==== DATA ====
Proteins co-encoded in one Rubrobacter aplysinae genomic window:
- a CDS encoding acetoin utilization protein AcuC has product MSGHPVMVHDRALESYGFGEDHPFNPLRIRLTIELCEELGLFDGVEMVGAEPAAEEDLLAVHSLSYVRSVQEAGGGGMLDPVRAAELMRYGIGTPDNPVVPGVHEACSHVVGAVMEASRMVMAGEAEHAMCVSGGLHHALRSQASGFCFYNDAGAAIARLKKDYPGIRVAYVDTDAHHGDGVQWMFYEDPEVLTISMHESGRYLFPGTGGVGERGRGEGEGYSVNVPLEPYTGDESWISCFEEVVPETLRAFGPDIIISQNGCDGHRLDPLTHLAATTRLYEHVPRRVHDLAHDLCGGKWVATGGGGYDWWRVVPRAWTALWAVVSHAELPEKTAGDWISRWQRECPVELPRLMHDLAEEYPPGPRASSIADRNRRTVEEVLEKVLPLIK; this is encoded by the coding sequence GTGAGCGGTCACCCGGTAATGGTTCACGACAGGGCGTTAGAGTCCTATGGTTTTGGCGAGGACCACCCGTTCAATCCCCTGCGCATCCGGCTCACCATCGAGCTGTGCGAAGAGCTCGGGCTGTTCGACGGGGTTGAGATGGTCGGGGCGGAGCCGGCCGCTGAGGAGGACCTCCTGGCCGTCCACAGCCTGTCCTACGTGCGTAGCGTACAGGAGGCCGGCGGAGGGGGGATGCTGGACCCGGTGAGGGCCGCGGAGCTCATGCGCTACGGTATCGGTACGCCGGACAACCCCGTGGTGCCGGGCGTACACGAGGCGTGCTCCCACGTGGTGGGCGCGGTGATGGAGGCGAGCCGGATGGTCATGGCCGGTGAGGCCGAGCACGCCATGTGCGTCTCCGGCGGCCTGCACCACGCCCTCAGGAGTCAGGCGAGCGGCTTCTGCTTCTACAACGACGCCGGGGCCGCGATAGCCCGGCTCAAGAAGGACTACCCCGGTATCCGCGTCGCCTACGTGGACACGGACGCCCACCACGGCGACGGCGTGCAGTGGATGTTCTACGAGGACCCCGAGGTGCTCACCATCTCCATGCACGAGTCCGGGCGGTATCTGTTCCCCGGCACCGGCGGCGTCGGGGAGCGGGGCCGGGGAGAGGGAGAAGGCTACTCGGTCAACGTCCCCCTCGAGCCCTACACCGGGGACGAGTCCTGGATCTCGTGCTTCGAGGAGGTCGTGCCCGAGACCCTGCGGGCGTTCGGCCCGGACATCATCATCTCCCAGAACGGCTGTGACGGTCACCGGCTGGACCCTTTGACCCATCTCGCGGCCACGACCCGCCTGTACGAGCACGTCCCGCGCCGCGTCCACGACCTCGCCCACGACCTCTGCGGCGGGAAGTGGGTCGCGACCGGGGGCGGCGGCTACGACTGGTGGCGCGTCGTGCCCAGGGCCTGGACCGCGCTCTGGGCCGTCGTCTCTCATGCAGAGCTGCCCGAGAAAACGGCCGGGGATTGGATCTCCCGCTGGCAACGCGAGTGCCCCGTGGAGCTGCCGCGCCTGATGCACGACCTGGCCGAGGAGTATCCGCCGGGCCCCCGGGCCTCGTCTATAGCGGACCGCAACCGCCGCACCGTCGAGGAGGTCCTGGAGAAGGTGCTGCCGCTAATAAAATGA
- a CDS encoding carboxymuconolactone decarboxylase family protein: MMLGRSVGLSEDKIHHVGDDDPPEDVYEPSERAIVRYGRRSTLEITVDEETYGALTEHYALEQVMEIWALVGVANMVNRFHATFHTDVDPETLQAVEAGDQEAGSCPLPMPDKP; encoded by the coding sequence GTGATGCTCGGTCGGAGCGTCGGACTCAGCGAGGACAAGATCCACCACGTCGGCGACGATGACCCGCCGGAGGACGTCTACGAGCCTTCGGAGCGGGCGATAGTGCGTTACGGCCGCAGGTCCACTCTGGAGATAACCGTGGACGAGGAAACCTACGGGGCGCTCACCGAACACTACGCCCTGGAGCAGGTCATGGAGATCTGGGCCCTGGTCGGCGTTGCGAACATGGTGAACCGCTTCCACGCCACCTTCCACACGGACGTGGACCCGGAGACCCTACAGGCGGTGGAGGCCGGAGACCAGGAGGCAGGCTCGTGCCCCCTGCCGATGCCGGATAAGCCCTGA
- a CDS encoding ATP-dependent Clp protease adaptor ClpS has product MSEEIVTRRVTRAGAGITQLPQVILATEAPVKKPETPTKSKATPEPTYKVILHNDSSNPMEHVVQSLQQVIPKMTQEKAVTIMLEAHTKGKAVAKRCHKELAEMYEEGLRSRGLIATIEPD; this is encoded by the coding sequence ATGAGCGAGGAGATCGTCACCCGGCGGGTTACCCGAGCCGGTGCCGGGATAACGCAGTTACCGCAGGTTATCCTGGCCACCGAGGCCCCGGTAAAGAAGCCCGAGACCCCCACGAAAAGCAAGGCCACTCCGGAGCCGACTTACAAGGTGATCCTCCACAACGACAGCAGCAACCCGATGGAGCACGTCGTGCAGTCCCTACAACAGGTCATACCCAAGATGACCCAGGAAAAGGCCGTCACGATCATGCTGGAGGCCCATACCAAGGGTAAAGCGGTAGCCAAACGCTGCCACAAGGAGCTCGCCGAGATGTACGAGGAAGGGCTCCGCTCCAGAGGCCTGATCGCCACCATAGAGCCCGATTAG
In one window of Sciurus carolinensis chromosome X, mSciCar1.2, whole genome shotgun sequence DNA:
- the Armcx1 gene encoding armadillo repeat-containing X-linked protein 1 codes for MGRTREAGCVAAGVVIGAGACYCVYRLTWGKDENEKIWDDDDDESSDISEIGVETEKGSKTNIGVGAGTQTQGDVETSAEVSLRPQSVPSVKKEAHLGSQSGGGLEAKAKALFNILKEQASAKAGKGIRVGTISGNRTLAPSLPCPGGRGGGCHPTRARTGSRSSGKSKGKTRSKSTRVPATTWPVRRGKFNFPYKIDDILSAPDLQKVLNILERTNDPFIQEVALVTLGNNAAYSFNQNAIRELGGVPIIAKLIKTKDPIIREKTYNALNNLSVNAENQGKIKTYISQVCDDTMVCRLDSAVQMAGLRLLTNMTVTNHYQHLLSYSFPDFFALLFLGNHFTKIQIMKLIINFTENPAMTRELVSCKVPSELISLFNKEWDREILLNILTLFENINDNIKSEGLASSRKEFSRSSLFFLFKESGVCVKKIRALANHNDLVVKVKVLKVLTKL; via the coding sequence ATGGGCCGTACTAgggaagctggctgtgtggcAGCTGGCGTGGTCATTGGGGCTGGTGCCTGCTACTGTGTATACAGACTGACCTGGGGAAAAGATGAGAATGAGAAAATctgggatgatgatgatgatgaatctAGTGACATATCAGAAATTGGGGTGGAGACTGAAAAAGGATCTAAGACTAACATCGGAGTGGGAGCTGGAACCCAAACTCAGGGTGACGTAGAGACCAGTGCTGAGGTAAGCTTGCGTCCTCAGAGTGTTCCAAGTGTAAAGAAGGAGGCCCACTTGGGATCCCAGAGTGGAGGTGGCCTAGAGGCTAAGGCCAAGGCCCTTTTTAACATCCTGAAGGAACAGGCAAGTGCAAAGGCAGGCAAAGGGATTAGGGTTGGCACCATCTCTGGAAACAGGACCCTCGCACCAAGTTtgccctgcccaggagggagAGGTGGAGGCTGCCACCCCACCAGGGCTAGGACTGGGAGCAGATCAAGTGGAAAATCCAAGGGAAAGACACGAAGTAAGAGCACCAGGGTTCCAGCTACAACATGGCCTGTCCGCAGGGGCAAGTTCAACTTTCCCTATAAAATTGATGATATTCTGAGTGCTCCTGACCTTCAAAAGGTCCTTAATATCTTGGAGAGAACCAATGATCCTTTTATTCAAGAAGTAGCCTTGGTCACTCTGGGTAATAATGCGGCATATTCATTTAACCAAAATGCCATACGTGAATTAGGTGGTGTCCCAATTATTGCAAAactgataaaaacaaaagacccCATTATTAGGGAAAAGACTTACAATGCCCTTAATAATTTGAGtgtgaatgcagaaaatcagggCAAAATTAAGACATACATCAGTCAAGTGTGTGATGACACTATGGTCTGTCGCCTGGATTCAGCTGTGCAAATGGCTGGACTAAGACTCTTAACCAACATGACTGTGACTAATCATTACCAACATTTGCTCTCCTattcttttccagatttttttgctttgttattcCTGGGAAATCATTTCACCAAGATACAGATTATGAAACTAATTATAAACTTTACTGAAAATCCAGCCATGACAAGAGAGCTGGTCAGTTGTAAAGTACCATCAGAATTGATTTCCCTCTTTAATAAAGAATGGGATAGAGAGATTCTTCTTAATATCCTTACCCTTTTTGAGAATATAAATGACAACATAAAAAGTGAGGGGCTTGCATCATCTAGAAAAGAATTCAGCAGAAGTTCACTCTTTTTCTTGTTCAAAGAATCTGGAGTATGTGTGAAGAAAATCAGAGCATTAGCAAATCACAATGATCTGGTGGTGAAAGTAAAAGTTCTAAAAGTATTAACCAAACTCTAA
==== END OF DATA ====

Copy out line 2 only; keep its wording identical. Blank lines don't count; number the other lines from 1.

- a CDS encoding acetoin utilization protein AcuC has product MSGHPVMVHDRALESYGFGEDHPFNPLRIRLTIELCEELGLFDGVEMVGAEPAAEEDLLAVHSLSYVRSVQEAGGGGMLDPVRAAELMRYGIGTPDNPVVPGVHEACSHVVGAVMEASRMVMAGEAEHAMCVSGGLHHALRSQASGFCFYNDAGAAIARLKKDYPGIRVAYVDTDAHHGDGVQWMFYEDPEVLTISMHESGRYLFPGTGGVGERGRGEGEGYSVNVPLEPYTGDESWISCFEEVVPETLRAFGPDIIISQNGCDGHRLDPLTHLAATTRLYEHVPRRVHDLAHDLCGGKWVATGGGGYDWWRVVPRAWTALWAVVSHAELPEKTAGDWISRWQRECPVELPRLMHDLAEEYPPGPRASSIADRNRRTVEEVLEKVLPLIK; this is encoded by the coding sequence GTGAGCGGTCACCCGGTAATGGTTCACGACAGGGCGTTAGAGTCCTATGGTTTTGGCGAGGACCACCCGTTCAATCCCCTGCGCATCCGGCTCACCATCGAGCTGTGCGAAGAGCTCGGGCTGTTCGACGGGGTTGAGATGGTCGGGGCGGAGCCGGCCGCTGAGGAGGACCTCCTGGCCGTCCACAGCCTGTCCTACGTGCGTAGCGTACAGGAGGCCGGCGGAGGGGGGATGCTGGACCCGGTGAGGGCCGCGGAGCTCATGCGCTACGGTATCGGTACGCCGGACAACCCCGTGGTGCCGGGCGTACACGAGGCGTGCTCCCACGTGGTGGGCGCGGTGATGGAGGCGAGCCGGATGGTCATGGCCGGTGAGGCCGAGCACGCCATGTGCGTCTCCGGCGGCCTGCACCACGCCCTCAGGAGTCAGGCGAGCGGCTTCTGCTTCTACAACGACGCCGGGGCCGCGATAGCCCGGCTCAAGAAGGACTACCCCGGTATCCGCGTCGCCTACGTGGACACGGACGCCCACCACGGCGACGGCGTGCAGTGGATGTTCTACGAGGACCCCGAGGTGCTCACCATCTCCATGCACGAGTCCGGGCGGTATCTGTTCCCCGGCACCGGCGGCGTCGGGGAGCGGGGCCGGGGAGAGGGAGAAGGCTACTCGGTCAACGTCCCCCTCGAGCCCTACACCGGGGACGAGTCCTGGATCTCGTGCTTCGAGGAGGTCGTGCCCGAGACCCTGCGGGCGTTCGGCCCGGACATCATCATCTCCCAGAACGGCTGTGACGGTCACCGGCTGGACCCTTTGACCCATCTCGCGGCCACGACCCGCCTGTACGAGCACGTCCCGCGCCGCGTCCACGACCTCGCCCACGACCTCTGCGGCGGGAAGTGGGTCGCGACCGGGGGCGGCGGCTACGACTGGTGGCGCGTCGTGCCCAGGGCCTGGACCGCGCTCTGGGCCGTCGTCTCTCATGCAGAGCTGCCCGAGAAAACGGCCGGGGATTGGATCTCCCGCTGGCAACGCGAGTGCCCCGTGGAGCTGCCGCGCCTGATGCACGACCTGGCCGAGGAGTATCCGCCGGGCCCCCGGGCCTCGTCTATAGCGGACCGCAACCGCCGCACCGTCGAGGAGGTCCTGGAGAAGGTGCTGCCGCTAATAAAATGA